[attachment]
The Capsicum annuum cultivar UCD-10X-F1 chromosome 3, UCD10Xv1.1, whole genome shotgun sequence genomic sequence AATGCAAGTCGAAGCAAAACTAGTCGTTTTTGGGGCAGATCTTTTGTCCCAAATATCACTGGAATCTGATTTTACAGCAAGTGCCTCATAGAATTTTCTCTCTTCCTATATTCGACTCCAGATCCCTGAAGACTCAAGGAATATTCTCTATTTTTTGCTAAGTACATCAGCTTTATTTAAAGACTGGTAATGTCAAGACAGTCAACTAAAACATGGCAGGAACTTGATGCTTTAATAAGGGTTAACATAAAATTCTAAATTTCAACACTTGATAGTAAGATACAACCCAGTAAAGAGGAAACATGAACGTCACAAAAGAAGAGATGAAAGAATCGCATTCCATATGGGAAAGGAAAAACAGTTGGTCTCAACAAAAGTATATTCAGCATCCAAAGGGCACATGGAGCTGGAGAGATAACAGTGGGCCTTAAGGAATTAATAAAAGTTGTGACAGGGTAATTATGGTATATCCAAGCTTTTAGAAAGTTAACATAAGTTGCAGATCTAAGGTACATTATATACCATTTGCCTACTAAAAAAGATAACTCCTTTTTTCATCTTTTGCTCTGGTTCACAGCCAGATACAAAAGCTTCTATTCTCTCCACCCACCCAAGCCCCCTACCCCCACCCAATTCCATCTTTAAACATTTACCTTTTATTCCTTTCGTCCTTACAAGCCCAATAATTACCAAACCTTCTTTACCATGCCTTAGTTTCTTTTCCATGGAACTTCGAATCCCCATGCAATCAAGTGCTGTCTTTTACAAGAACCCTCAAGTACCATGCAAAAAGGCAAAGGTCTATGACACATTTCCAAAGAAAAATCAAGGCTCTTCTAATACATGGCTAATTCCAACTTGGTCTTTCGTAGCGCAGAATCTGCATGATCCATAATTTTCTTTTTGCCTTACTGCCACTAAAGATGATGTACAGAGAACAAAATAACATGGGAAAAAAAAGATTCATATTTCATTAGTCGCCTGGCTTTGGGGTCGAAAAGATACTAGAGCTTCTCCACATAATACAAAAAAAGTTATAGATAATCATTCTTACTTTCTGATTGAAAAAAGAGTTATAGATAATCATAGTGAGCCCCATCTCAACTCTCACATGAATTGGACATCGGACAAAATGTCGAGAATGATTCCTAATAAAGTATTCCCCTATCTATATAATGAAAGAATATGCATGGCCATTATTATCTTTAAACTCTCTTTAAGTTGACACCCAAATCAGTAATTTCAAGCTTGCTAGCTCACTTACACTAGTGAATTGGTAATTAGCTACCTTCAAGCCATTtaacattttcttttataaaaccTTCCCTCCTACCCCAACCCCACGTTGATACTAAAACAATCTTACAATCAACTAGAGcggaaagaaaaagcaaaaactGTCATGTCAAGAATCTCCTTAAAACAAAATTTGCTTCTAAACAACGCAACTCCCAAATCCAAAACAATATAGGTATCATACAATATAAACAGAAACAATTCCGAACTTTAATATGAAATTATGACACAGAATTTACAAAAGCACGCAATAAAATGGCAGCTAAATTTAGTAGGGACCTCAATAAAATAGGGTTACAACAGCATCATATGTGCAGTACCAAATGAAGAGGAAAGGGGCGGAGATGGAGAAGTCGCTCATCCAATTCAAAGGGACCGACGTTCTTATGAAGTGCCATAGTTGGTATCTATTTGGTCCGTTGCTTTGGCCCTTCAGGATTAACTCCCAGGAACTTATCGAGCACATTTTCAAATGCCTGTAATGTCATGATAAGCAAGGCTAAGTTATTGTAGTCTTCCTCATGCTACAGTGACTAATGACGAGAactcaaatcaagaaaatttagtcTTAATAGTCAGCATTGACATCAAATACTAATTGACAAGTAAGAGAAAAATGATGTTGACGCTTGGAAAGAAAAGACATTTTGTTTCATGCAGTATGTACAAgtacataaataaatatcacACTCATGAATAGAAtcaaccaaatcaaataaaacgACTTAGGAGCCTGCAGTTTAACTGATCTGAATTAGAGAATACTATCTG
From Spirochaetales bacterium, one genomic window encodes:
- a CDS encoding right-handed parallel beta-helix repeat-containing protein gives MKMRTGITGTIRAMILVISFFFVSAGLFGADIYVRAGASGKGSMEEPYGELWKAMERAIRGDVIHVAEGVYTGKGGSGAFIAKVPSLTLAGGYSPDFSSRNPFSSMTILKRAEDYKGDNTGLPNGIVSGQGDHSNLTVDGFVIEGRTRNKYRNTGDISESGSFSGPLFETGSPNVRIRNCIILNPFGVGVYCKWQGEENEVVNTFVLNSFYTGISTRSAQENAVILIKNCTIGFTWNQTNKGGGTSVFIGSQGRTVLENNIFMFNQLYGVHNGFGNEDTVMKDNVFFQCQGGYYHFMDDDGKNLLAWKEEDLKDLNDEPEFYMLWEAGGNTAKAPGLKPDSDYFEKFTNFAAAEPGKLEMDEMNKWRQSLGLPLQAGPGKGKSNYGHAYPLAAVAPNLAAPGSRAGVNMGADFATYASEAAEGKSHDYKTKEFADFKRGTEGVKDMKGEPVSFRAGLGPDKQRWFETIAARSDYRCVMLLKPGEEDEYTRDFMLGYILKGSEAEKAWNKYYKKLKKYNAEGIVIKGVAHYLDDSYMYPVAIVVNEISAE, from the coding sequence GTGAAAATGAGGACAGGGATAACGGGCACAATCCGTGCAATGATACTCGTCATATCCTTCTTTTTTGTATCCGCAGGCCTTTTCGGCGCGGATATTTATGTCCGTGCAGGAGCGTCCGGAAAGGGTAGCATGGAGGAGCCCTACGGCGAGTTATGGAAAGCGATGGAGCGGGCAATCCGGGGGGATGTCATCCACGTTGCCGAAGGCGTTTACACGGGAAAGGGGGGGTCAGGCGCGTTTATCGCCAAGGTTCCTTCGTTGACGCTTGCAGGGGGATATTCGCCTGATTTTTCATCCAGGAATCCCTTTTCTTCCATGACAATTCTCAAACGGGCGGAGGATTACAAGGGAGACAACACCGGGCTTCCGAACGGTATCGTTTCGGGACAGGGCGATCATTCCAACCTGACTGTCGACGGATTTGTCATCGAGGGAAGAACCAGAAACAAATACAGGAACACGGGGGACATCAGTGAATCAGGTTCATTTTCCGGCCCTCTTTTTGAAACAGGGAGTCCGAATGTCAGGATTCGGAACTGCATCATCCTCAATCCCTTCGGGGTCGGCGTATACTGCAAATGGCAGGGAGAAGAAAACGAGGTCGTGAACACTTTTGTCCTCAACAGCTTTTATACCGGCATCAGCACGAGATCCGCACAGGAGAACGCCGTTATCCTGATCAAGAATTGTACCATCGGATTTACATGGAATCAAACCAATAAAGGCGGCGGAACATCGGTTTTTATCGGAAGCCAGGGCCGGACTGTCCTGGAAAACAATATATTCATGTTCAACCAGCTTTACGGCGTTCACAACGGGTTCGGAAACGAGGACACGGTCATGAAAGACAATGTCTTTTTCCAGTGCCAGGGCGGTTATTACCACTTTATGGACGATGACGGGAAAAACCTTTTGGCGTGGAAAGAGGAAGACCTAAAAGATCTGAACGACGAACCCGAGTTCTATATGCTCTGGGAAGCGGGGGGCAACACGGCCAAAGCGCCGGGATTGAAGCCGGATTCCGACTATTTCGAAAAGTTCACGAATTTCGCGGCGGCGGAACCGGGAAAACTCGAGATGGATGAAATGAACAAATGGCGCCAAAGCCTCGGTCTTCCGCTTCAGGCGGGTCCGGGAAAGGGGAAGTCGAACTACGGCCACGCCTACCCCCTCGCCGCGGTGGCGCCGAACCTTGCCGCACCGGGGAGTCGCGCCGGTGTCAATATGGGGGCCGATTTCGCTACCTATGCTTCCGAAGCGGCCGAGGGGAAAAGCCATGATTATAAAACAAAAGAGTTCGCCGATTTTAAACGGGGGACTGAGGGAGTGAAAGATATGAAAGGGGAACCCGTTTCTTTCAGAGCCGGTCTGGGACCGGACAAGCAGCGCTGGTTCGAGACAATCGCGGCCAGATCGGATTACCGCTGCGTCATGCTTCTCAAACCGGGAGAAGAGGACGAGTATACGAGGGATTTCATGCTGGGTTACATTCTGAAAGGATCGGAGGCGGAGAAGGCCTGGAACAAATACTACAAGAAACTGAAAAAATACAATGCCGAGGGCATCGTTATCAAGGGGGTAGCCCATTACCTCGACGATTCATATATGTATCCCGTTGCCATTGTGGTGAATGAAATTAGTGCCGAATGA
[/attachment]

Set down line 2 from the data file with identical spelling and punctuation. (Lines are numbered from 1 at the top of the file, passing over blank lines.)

From Spirochaetales bacterium, one genomic window encodes: